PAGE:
10% - Assignment 2 (Critical Review Essay)
20% - Assignment 3 (Two Grammar Exercises + Revision of Assignment 2)
15% - Assignment 4 (Comparison/Contrast Essay)
20% - Assignment 5 (Research Essay)

**Evaluation Subject to Change**

Students will receive considerable feedback on their written assignments; for some students it will be a new experience to have their writing examined so closely. However, the best way to improve one's writing is to understand and put into practice the suggestions of those who are experienced teachers of writing. The marking in this course will reflect students' proficiency in writing and, particularly, the efforts they make to improve. Essay assignments are marked according to a detailed rubric developed in accordance with Queen's marking guidelines.

Instructor Information

Drew MacDonald (md108@queensu.ca)

Textbook and Materials

ASO reserves the right to make changes to the required material list as received by the instructor before the course starts. Please refer to the Campus Bookstore website at http://www.campusbookstore.com/Textbooks/Search-Engine to obtain the most up-to-date list of required materials for this course before purchasing them.

Required Textbook

Fit to Print: The Canadian Student’s Guide to Essay Writing: 8th Edition by Joanne Buckley (Nelson Publishing).

Time Commitment

To complete the readings, assignments and course activities, students can expect to spend on average, about 10-12 hours per week (126 hours per term) on the course.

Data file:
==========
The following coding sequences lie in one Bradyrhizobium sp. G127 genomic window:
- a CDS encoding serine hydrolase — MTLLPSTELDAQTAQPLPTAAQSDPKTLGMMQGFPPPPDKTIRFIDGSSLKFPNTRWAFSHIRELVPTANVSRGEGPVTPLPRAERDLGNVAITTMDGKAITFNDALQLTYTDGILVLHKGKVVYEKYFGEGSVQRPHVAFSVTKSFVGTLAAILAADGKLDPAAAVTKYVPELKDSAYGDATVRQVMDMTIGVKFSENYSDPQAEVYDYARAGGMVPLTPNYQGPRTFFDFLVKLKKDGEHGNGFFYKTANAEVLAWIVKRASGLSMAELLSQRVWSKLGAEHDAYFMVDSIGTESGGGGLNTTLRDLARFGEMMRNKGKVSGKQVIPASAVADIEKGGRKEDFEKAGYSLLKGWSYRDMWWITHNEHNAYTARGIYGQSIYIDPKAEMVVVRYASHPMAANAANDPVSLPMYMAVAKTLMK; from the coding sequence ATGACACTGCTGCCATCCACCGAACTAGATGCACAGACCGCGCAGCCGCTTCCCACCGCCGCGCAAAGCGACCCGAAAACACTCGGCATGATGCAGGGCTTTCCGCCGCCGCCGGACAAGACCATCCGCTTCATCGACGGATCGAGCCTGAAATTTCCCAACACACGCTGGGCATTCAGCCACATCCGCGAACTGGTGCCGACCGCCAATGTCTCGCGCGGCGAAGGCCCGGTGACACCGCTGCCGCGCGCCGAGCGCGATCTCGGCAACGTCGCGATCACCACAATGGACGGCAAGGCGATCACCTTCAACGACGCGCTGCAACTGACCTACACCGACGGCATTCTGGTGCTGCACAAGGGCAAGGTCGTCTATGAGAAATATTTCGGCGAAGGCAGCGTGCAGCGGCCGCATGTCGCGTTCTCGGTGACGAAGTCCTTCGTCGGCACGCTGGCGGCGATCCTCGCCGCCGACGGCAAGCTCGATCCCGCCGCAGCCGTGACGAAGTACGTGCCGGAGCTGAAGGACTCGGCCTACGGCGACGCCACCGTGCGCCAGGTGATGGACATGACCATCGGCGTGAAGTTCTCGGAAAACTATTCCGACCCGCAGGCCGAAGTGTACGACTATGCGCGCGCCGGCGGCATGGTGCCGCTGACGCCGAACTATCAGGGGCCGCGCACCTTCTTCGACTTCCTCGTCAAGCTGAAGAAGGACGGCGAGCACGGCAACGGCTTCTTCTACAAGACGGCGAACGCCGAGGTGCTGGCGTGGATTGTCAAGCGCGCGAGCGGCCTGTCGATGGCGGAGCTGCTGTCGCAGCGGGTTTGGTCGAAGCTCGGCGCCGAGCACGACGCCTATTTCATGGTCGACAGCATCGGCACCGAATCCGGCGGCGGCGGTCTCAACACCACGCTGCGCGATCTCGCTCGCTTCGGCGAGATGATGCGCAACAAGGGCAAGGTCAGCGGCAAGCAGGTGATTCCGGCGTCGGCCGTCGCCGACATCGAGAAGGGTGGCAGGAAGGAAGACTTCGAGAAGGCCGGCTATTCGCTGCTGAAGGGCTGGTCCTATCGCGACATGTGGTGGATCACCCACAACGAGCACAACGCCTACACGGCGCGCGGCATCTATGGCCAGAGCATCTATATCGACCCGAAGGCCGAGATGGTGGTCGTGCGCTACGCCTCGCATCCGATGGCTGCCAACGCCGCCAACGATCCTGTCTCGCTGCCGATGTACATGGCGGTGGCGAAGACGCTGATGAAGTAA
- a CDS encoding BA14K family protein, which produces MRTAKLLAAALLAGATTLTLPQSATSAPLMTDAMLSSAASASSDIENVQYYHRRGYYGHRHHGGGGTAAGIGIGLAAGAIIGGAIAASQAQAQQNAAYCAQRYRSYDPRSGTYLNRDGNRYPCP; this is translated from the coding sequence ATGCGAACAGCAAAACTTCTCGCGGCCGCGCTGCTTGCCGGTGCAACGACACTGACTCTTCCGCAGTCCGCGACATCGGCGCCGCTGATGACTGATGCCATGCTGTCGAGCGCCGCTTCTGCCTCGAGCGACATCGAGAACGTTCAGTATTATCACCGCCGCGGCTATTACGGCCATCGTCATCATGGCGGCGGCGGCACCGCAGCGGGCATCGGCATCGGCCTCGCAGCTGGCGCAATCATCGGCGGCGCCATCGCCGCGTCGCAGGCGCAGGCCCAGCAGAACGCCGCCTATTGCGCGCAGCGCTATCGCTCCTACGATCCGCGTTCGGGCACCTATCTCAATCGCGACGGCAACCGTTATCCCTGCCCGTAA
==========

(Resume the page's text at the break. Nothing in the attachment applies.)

Summer (May–July) 2023
Course Dates
Delivery Mode
Online

Evaluation

5% - Module 1 Learning Activity (Self-Introduction. Thesis Statement, and Peer Review)
10% - Assignment 1 (Drafting an Outline, Introduction, and Body Paragraph)
10% - Module 2 Learning Activity (Assignment 2 Outline and Peer Review)
10% - Assignment 2 (Critical Review Essay)
20% - Assignment 3 (Revising, Editing, and Proofreading)
15% - Assignment 4 (Compare and Contrast Essay)
10% - Module 5 Learning Activity (Assignment 5 Introductory Paragraph and Peer Review)
20% - Assignment 5 (Research Essay)

**Evaluation Subject to Change**

Students will receive considerable feedback on their written assignments; for some students it will be a new experience to have their writing examined so closely. However, the best way to improve one's writing is to understand and put into practice the suggestions of those who are experienced teachers of writing. The marking in this course will reflect students' proficiency in writing and, particularly, the efforts they make to improve. Essay assignments are marked according to a detailed rubric developed in accordance with Queen's marking guidelines.

Instructor Information

Lori Vos (vosl@queensu.ca)

Instructor Message